North of Persia there had been much opposition to Islam, and allegiance to the Caliph was often renounced as soon as the armies were withdrawn. In Samarkand, however, conversions were brought about by Ibn Kutaibah, who burned the heathens' idols. Among the Afghans the King of Kabul was converted about 800; in Transoxiana many converts were made in the eighth century, and by the middle of the ninth Mohammedanism was general. The greatest impetus to the spread of the new faith came about the middle of the tenth century, when some of the Turkish chieftains were converted; in Turkestan the founder of the Hak Khans converted 2000 families of his tribe, who became known as Turcomans. In 956 the Seljuk Turks had their origin, when Selijek migrated with his clan to Bokhara from the Kirghiz steppes.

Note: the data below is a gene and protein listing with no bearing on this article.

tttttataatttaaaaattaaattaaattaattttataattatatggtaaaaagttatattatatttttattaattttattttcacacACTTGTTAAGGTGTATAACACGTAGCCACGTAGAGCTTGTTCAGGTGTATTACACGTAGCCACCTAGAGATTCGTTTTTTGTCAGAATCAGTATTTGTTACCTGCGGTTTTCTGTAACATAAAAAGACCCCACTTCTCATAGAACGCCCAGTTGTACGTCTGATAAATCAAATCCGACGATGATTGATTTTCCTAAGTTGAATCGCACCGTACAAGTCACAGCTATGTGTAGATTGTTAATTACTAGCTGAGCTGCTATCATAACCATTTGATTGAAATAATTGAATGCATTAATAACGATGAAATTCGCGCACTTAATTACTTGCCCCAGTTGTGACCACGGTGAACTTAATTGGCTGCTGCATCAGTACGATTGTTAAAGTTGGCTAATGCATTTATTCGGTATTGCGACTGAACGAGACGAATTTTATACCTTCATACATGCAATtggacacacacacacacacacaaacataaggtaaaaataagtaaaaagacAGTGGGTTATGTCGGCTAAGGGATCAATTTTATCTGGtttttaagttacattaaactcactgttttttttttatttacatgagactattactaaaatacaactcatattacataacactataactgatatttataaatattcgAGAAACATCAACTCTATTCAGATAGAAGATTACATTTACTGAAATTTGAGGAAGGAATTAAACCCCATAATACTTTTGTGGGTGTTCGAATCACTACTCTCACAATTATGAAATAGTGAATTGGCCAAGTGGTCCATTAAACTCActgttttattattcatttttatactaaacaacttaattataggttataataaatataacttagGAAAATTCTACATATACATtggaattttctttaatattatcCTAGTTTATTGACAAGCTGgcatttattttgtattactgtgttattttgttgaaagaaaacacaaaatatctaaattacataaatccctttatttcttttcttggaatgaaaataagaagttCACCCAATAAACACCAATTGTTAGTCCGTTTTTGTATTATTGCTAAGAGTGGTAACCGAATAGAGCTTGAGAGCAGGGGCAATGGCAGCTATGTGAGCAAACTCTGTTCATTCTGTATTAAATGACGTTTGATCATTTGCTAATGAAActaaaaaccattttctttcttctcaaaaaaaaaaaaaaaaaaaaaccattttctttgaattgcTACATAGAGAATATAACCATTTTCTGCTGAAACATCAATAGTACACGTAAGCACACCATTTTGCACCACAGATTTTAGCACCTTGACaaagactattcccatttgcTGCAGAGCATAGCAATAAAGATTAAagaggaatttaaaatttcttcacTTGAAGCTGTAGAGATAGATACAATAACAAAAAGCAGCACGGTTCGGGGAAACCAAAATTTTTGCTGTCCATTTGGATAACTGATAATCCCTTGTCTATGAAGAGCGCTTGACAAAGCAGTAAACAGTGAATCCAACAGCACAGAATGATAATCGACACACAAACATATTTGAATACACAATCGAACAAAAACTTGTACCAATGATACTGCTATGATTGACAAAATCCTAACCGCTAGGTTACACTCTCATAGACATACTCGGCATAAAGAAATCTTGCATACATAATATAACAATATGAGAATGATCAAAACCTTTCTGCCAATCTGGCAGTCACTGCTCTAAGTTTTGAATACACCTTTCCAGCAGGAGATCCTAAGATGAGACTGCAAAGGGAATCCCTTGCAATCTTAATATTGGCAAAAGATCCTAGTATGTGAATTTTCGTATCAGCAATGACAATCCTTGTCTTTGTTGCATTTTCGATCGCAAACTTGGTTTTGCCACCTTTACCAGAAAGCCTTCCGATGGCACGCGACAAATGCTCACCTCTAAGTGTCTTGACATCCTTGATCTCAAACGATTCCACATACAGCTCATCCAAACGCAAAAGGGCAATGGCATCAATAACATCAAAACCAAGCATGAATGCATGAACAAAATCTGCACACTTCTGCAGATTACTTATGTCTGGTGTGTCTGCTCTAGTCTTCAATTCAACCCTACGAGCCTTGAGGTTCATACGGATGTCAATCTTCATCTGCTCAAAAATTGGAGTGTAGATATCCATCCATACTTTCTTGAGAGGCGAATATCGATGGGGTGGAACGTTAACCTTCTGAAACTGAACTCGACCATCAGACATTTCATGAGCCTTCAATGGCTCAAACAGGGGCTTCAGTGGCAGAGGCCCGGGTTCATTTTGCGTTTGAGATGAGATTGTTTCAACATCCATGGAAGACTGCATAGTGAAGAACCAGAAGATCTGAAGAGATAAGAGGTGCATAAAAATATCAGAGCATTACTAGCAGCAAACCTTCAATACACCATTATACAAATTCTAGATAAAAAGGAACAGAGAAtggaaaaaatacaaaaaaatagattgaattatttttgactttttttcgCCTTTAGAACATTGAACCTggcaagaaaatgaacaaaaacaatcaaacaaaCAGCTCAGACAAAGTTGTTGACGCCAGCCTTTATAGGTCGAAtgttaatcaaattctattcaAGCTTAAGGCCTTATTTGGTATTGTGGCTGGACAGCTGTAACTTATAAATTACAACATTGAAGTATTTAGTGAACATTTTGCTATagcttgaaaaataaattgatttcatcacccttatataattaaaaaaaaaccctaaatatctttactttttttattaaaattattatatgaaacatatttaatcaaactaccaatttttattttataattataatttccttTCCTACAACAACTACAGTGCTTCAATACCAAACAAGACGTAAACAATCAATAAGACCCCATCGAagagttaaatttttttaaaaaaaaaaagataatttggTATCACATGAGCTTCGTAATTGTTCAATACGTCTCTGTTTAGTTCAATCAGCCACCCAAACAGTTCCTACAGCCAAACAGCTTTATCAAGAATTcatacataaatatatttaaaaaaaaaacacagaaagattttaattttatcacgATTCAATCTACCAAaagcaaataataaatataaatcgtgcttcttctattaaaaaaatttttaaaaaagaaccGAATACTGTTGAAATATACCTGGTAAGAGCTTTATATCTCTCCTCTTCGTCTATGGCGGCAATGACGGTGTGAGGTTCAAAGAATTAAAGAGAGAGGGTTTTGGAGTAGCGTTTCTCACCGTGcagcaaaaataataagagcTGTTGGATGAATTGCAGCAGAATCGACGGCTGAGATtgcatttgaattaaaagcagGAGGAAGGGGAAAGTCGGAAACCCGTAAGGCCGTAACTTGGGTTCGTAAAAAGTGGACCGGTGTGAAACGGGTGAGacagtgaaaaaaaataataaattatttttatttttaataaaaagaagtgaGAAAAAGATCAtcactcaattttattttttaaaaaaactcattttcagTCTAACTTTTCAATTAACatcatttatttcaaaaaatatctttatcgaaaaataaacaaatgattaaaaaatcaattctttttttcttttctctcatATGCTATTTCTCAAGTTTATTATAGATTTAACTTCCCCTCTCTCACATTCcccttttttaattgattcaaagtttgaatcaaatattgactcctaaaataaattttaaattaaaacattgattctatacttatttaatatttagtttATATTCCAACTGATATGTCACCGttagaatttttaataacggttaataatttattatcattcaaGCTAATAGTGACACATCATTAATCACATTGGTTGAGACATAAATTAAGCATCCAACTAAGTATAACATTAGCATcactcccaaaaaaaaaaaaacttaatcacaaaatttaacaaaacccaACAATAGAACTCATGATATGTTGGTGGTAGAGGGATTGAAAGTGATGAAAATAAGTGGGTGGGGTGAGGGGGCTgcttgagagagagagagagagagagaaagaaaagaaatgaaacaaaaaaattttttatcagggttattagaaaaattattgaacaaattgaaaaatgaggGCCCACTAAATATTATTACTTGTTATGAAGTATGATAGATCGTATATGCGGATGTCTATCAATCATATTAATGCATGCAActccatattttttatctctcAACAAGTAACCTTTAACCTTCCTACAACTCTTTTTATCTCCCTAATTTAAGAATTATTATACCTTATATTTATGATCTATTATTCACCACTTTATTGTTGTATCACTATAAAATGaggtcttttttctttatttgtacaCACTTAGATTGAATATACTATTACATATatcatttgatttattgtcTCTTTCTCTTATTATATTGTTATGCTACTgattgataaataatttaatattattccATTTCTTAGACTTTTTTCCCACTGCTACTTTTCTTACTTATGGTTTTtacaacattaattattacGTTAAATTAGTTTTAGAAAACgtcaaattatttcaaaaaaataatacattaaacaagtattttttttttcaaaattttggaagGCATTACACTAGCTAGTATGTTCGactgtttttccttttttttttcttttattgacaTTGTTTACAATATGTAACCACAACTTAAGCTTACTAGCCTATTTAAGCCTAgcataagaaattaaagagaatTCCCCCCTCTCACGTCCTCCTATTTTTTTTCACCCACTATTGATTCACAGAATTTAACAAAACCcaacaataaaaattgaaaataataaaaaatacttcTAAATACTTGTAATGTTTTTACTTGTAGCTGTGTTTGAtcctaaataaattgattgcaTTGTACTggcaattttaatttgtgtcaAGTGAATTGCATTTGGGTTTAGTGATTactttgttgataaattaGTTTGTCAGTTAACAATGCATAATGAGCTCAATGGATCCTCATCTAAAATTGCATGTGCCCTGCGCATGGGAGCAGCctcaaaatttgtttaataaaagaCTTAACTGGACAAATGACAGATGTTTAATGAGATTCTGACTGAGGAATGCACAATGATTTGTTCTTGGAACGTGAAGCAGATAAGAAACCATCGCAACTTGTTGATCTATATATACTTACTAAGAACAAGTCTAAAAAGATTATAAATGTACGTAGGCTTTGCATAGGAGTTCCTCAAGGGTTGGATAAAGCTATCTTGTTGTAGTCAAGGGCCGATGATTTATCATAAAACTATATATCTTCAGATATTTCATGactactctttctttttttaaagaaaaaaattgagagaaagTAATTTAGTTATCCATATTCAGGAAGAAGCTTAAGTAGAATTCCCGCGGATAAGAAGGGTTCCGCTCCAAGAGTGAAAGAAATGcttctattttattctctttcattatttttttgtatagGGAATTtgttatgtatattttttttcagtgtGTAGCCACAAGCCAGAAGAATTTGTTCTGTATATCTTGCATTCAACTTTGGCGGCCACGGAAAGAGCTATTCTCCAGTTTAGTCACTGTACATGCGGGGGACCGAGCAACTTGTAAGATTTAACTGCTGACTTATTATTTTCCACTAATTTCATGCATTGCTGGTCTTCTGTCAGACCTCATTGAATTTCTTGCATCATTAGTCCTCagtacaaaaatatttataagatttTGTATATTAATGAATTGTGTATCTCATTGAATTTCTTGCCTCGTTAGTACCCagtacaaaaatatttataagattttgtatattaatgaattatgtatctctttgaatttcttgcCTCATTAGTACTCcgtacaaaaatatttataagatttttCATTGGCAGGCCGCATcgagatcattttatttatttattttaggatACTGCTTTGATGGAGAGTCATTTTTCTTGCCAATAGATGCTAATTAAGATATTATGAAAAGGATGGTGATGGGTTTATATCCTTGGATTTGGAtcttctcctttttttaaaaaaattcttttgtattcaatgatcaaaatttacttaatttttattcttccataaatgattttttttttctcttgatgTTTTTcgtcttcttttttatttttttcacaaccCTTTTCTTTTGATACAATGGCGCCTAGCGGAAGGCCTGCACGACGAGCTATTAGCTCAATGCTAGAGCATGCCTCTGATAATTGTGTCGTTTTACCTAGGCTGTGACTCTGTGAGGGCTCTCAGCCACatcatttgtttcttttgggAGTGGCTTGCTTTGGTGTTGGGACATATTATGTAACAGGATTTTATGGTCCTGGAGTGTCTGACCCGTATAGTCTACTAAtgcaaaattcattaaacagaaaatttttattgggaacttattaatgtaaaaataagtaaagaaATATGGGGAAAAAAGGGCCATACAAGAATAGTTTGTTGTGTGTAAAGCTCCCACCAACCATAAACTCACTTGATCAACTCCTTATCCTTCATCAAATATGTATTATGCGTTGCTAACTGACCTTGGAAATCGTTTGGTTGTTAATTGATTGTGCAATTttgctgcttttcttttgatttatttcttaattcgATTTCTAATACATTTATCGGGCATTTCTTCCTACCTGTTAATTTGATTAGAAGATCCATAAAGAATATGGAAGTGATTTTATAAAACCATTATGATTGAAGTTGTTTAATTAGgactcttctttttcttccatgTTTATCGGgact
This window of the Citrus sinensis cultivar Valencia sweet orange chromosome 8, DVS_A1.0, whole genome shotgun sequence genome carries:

Much of the progress which Islam had made was lost by the Mongol invasion. Bokhara, Samarkand, Balkh, and Bagdad were left in ruins, and almost without inhabitants. Many Mongol rulers, such as Kublai Khan, were energetic in their opposition to Islam. But in the time of Ogotai Khan (1229-1241) certain Buddhists were converted; Yisun-Timur Khan (1323-28) was an earnest Moslem, and made converts of his troops; Baraka Khan (1256-65) turned Moslem with his subjects—the first ruling Mongol prince to take this step in the eastern portion of the Mongol territory. But it was not till 1295 that Islam became the ruling religion of Persia; at that date Ghazan, seventh of the Hak khans, joined the new faith. In the Middle Kingdom, in the reigns of Tirneashirin Khan (1322-30) and Tukluk Timur Khan (1347-63), Islam became generally adopted, though Burak Khan (1266-70) had also been a Moslem. In the Golden Horde the leaders and aristocracy followed Baraka Khan when he became converted; Uzbeg Khan (1313-40) placed Islam on a solid basis. The Mongols were likewise successful, to some extent, in introducing Mohammedanism into Russia; e.g. in the Crimea and among the Finns, the Tcheremisses, the Tchuvashes (whole villages of which are Moslem), and the northeast Russian tribes, among whom there are many secret Mohammedans. In Siberia the first conversions were made in the latter half of the sixteenth century. Since 1745 the Baraba Tatars, between the Irtish and Ob, have been converted.